Thursday, December 04, 2008

Leadership by the Book

I ran across this online article in Federal Computing Week. It's an interview with Dave Wennergren, deputy chief information officer of the Defense Department. It struck a chord with me because I'm such a believer in reading as a form of personal development and skill building.

It's not how much you read, but what you read and how you apply it. You could read a book in one day and get nothing from it, or you could read a page a day and get a nugget of wisdom each day.

Unfortunately, too few IT professionals read books or articles about our profession. Testers are no exception. When I meet people in IT or not, I can normally tell within 10 minutes if they read very much.

For the price and payback, books are a great value. A $50 book can well contain thousands of dollars worth of valuable ideas and advice.

When faced with a problem, I usually ask myself, "Who can I ask?", or "What can I read?" to get a solution.

Here's a great quote from this article:

"
When I was the Department of the Navy CIO, I started a leadership forum called Expanding Boundaries, which I have now continued in my DOD job as Expanding Horizons. The idea is to get the leadership team together once every couple of months, read a good book and then discuss how we could apply the book, to our work and our lives. It’s been a great way to understand the art of the possible and best practices, but even more importantly, it has helped to align the leadership team, improve trust and serve an idea creation engine as we strategize about next steps in our information transformation work."

One challenge that teams have is to communicate together well. This would be a good venue to help break that ice.

So, here's the assignment. Read this article, then let me know your thoughts.

Thanks,

Randy

6 comments:

Philk said...

As a total bookworm I liked the article - and your blog post as well

I really liked the idea in the article about doing a book review and working out HOW to apply ideas from the book - so even if you have people that maybe aren't too keen on reading books you can share the ideas with them and still get feedback

Thanks for sparking off some ideas

Randy Rice said...

Hi Phil,

Thanks! I also often encourage test teams to pick a book (Hmmm...one comes to mind - something about Surviving the Top Ten Challeges...) and discuss each week how to apply some of the concepts. It really is one of the most powerful and cost-effective ways to build skills. And right, even those that don't like to read all that much can still gain and even perhaps be motivated to read.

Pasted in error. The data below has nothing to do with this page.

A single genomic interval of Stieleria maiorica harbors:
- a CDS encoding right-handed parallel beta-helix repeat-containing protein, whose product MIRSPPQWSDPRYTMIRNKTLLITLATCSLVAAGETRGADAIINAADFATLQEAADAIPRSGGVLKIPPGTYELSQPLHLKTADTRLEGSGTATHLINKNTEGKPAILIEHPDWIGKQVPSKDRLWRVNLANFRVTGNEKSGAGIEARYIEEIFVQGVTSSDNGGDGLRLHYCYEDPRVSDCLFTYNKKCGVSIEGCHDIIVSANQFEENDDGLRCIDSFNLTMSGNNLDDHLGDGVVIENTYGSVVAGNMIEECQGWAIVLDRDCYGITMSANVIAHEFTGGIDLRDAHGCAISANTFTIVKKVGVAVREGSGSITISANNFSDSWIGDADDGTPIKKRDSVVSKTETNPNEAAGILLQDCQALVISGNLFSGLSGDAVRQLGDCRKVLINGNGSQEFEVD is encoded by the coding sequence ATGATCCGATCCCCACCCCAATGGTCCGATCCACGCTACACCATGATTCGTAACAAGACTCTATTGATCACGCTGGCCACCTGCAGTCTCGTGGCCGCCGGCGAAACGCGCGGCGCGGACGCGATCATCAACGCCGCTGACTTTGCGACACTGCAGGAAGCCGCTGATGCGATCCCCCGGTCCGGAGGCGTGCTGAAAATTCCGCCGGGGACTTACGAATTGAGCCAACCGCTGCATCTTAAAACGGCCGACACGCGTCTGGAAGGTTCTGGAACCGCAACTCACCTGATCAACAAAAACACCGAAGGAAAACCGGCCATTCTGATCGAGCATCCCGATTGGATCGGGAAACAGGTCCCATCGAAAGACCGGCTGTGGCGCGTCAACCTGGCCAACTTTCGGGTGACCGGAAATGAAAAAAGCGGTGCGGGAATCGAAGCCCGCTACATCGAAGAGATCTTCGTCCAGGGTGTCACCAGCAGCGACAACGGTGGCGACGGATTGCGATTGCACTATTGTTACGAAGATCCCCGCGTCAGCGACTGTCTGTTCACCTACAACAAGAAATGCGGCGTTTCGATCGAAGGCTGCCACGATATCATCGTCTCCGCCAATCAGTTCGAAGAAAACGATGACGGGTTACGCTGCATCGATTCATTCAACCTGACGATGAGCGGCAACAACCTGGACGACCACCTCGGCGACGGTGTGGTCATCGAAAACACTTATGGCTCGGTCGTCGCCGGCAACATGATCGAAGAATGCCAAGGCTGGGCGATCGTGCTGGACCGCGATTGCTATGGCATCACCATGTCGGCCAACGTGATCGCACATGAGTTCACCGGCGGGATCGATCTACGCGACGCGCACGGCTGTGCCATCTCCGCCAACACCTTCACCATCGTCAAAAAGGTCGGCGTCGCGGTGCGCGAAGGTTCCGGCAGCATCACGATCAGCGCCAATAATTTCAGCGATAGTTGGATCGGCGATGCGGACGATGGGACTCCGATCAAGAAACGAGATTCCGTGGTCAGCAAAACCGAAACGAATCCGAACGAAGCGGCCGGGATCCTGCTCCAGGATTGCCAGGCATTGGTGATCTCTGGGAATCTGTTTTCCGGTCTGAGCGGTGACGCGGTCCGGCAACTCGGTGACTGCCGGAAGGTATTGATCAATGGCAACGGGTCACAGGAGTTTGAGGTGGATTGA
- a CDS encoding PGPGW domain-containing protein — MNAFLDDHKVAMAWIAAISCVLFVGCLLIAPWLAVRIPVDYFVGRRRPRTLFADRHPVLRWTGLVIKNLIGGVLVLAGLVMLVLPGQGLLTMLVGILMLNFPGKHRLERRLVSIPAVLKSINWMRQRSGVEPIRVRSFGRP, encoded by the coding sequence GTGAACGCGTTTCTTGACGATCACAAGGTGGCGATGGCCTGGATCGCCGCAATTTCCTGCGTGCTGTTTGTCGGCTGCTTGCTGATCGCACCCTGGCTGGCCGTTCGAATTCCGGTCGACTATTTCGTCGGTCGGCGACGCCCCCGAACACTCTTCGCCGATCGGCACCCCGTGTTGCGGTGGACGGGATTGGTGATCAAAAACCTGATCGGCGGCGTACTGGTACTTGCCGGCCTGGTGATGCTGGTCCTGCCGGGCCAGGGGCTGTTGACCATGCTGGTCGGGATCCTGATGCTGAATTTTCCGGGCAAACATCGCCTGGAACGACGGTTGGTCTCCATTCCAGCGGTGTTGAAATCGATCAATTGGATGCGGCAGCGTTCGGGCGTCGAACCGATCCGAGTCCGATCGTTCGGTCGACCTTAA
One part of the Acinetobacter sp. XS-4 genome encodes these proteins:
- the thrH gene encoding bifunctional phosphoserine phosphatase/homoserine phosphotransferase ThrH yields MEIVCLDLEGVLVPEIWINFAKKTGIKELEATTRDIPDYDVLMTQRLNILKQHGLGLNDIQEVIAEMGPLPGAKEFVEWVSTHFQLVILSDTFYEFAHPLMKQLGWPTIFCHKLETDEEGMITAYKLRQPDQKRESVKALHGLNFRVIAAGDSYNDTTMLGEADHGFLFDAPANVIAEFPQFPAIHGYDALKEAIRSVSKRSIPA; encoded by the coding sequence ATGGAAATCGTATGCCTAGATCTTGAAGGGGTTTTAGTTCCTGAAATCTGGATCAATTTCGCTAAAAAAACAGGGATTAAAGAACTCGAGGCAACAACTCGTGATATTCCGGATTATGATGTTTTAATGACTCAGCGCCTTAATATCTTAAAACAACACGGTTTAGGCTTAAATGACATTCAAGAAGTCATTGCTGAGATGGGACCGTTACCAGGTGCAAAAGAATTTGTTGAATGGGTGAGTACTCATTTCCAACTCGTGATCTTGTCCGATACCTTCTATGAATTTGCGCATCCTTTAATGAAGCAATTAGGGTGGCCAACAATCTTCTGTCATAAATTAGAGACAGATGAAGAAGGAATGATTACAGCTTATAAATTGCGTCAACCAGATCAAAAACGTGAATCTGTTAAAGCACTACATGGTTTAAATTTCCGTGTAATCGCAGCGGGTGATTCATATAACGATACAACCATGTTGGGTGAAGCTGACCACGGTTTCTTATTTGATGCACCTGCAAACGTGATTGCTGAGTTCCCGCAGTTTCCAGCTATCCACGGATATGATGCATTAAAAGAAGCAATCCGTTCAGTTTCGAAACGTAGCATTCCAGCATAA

Thanks for your comment, Phil.

Randy

Philk said...

That's a good book and one I happen to have in my collection :)

Future blog idea for you - how relevant are those Top 10 Challenges today 11 years on - are the Top 10 still the same or would you change this list now ?

Randy Rice said...

Hi Phil,

Thanks for getting my book!

That's a very good question and a good idea for an upcoming blog post - thanks!

Actually, it will be easy for me to list the "new top ten" since we have recently completed and submitted our changes for the second edition of the book. It's been long overdue.

I don't have an expected publication date yet, but I will outline the changes for 2008 - 2009.

Thanks,

Randy

not-bob said...

After reading your article and the one you reference, I started listing all the reasons that it wouldn't work where I work.

- I'm not a manager
- I don't think anyone else would be interested
- I don't have time

Then I realized that that's part of the problem of establishing Testing and QA as a discipline. We have to start somewhere and why not do something, even if you don't have much confidence it will change anything? You may be surprised by the outcome

Randy Rice said...

Thanks for your honest comments. Right, we need to start somewhere. I've been amazed by the things that get accomplished at the grassroots level. Too often, the good things then turn bad once management or "the experts" take over!

Hang in there!

Randy